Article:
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*The intermediate days of Sukkot are called Hol haMo’ed, “the days of the Festival which do not carry Shabbat-like Festival status.” The first and last days of Sukkot are such sacred days – as you’ll find out if you attempt to call any Jewish organization on the first two or last two days of Sukkot, which are called hag, plural hagim, “Festivals.” All the other days are hol haMo’ed, literally “the non-sacred days [hol] of the appointed time [the mo’ed].” Then there is the Shabbat that will occur once during this 8 day period (never twice, since the Jewish calendar was carefully engineered to ensure that Yom Kippur will never fall on a Sunday, Wednesday or Friday because it would create tirkha d’tzibura, too much of a burden of the community). The Shabbat of Sukkot this year falls during the Intermediate Days.
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Shabbat VaYigash: Who Are You Before You Were Hurt?

On this Shabbat the terrible game ends: brothers stop terrifying brothers, a parent is relieved of a horrifying lie, and we see the cessation of a generational dysfunction, all because of one – or, actually, two – heroic individuals.

The parashat hashavua (the Torah reading of the week) is named for the key act that brings the entire unhealthy structure down: vayigash, “he drew near”. It describes the heroism of Judah, fourth son of Leah and Jacob. When all seems lost and the brothers are convinced that they are to die, or at least to become slaves for the rest of their lives in Egypt, Judah finds the courage and the wisdom that it takes to “draw near” the threatening man who is second only to Pharaoh over all the land. Judah is able to ascertain what to say, and, more importantly, he understands good timing.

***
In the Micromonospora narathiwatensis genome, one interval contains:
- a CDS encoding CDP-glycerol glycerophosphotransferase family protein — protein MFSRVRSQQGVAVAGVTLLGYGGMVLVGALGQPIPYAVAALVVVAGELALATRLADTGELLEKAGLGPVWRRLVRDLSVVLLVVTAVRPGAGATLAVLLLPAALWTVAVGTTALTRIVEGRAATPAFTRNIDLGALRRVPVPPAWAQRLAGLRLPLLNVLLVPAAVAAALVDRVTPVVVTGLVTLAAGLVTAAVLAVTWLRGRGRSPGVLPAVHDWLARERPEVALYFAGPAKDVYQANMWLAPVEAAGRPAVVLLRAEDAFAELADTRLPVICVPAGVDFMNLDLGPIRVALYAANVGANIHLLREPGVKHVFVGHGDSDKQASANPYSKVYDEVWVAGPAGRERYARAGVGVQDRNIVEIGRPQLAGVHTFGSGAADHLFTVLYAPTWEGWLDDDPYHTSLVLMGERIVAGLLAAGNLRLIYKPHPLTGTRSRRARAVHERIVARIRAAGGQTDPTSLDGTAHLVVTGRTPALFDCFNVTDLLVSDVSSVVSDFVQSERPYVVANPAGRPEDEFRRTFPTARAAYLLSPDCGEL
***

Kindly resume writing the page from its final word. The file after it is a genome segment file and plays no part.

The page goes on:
Judah is not the oldest brother – he’s fourth in a long line of twelve. Nothing special about that – but that Judah makes his place special through his willingness to learn from experience and do the right thing even when it might cost him.

Judah risks it all, and he turns the tide. No one dies. And as the terror subsides, the man they most feared turns out to be their long-lost brother, Joseph.

Judah’s heroism is in his willingness to be the one to go first, to step away from the safety of the crowd and to stand for what he saw as just, regardless of the personal cost. The Torah seems here to be inviting us to learn that it is only within the fear that one finds the friend – and that finding the kindred spirit inside the terrifying enemy requires all the strength and wisdom that we can bring to bear.

The second act of heroism is Joseph’s, for he is able to still reach the wounded child inside the angry man he has become. There is no act which requires greater courage than that of being willing to let go of the anger and disappointment, and the days that stretched into years of building his sense of self upon the justification of that anger. Joseph had created in his heart a whole narrative of what had happened to him so that he would be able to go on. The defiant names he gave his children are essentially “I reject where I came from” and “I’m happy here”. 

And then in one moment, he finds the grace to drop it all and let Judah reach across the abyss to touch him, brother to brother. 

The Torah records the final closing of the wounds in the first three verses of the third year’s reading of this parashah, according to the Triennial Cycle:

כח  וְאֶת-יְהוּדָה שָׁלַח לְפָנָיו, אֶל-יוֹסֵף, לְהוֹרֹת לְפָנָיו, גֹּשְׁנָה; וַיָּבֹאוּ, אַרְצָה גֹּשֶׁן.

[Jacob} sent Judah before him unto Joseph, to show the way before him unto Goshen; and they came into the land of Goshen.

כט  וַיֶּאְסֹר יוֹסֵף מֶרְכַּבְתּוֹ, וַיַּעַל לִקְרַאת-יִשְׂרָאֵל אָבִיו גֹּשְׁנָה; וַיֵּרָא אֵלָיו, וַיִּפֹּל עַל-צַוָּארָיו, וַיֵּבְךְּ עַל-צַוָּארָיו, עוֹד.

Joseph made ready his chariot, and went up to meet Israel his father, to Goshen; he presented himself unto him, and fell on his neck, and wept on his neck a good while.

ל  וַיֹּאמֶר יִשְׂרָאֵל אֶל-יוֹסֵף, אָמוּתָה הַפָּעַם, אַחֲרֵי רְאוֹתִי אֶת-פָּנֶיךָ, כִּי עוֹדְךָ חָי.